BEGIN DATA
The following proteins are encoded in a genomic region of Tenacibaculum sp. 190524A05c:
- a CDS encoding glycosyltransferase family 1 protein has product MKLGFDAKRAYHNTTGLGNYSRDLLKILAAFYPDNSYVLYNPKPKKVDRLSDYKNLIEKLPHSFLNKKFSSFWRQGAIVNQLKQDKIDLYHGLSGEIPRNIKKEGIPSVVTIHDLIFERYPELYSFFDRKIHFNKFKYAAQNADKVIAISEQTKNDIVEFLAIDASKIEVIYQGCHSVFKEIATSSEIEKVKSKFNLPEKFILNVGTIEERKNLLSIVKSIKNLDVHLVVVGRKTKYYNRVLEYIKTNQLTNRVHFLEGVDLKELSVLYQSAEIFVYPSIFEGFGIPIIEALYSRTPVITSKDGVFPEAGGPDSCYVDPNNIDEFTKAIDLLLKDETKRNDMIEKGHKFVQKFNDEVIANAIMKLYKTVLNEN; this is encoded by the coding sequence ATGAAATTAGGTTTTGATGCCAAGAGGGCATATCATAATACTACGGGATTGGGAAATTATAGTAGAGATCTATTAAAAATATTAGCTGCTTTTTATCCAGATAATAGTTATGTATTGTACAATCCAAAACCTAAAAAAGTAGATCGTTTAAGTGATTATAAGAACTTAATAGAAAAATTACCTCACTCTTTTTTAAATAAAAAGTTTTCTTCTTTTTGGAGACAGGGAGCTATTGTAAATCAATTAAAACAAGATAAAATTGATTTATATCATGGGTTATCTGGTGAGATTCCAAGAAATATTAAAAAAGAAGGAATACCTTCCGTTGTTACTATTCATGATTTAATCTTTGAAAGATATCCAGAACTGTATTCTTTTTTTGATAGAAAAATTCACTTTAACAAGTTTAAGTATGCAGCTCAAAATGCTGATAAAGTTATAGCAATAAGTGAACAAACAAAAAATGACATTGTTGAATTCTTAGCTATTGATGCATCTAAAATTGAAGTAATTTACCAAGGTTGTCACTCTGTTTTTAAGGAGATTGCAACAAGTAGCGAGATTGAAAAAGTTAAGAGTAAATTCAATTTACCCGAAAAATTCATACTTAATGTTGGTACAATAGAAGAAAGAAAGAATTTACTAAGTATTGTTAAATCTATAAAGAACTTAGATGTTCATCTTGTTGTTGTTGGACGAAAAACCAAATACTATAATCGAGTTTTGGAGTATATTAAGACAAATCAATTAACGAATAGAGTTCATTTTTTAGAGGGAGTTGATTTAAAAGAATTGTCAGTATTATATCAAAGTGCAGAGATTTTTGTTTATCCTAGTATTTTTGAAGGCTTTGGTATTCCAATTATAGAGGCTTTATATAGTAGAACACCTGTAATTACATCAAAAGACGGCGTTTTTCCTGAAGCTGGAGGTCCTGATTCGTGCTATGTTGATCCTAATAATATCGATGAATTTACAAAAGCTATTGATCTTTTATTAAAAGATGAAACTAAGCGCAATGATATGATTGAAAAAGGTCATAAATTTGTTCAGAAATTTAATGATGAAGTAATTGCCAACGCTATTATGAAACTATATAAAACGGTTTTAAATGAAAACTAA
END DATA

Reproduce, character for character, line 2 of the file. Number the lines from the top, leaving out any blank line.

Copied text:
- a CDS encoding glycosyltransferase family 1 protein has product MKLGFDAKRAYHNTTGLGNYSRDLLKILAAFYPDNSYVLYNPKPKKVDRLSDYKNLIEKLPHSFLNKKFSSFWRQGAIVNQLKQDKIDLYHGLSGEIPRNIKKEGIPSVVTIHDLIFERYPELYSFFDRKIHFNKFKYAAQNADKVIAISEQTKNDIVEFLAIDASKIEVIYQGCHSVFKEIATSSEIEKVKSKFNLPEKFILNVGTIEERKNLLSIVKSIKNLDVHLVVVGRKTKYYNRVLEYIKTNQLTNRVHFLEGVDLKELSVLYQSAEIFVYPSIFEGFGIPIIEALYSRTPVITSKDGVFPEAGGPDSCYVDPNNIDEFTKAIDLLLKDETKRNDMIEKGHKFVQKFNDEVIANAIMKLYKTVLNEN; this is encoded by the coding sequence ATGAAATTAGGTTTTGATGCCAAGAGGGCATATCATAATACTACGGGATTGGGAAATTATAGTAGAGATCTATTAAAAATATTAGCTGCTTTTTATCCAGATAATAGTTATGTATTGTACAATCCAAAACCTAAAAAAGTAGATCGTTTAAGTGATTATAAGAACTTAATAGAAAAATTACCTCACTCTTTTTTAAATAAAAAGTTTTCTTCTTTTTGGAGACAGGGAGCTATTGTAAATCAATTAAAACAAGATAAAATTGATTTATATCATGGGTTATCTGGTGAGATTCCAAGAAATATTAAAAAAGAAGGAATACCTTCCGTTGTTACTATTCATGATTTAATCTTTGAAAGATATCCAGAACTGTATTCTTTTTTTGATAGAAAAATTCACTTTAACAAGTTTAAGTATGCAGCTCAAAATGCTGATAAAGTTATAGCAATAAGTGAACAAACAAAAAATGACATTGTTGAATTCTTAGCTATTGATGCATCTAAAATTGAAGTAATTTACCAAGGTTGTCACTCTGTTTTTAAGGAGATTGCAACAAGTAGCGAGATTGAAAAAGTTAAGAGTAAATTCAATTTACCCGAAAAATTCATACTTAATGTTGGTACAATAGAAGAAAGAAAGAATTTACTAAGTATTGTTAAATCTATAAAGAACTTAGATGTTCATCTTGTTGTTGTTGGACGAAAAACCAAATACTATAATCGAGTTTTGGAGTATATTAAGACAAATCAATTAACGAATAGAGTTCATTTTTTAGAGGGAGTTGATTTAAAAGAATTGTCAGTATTATATCAAAGTGCAGAGATTTTTGTTTATCCTAGTATTTTTGAAGGCTTTGGTATTCCAATTATAGAGGCTTTATATAGTAGAACACCTGTAATTACATCAAAAGACGGCGTTTTTCCTGAAGCTGGAGGTCCTGATTCGTGCTATGTTGATCCTAATAATATCGATGAATTTACAAAAGCTATTGATCTTTTATTAAAAGATGAAACTAAGCGCAATGATATGATTGAAAAAGGTCATAAATTTGTTCAGAAATTTAATGATGAAGTAATTGCCAACGCTATTATGAAACTATATAAAACGGTTTTAAATGAAAACTAA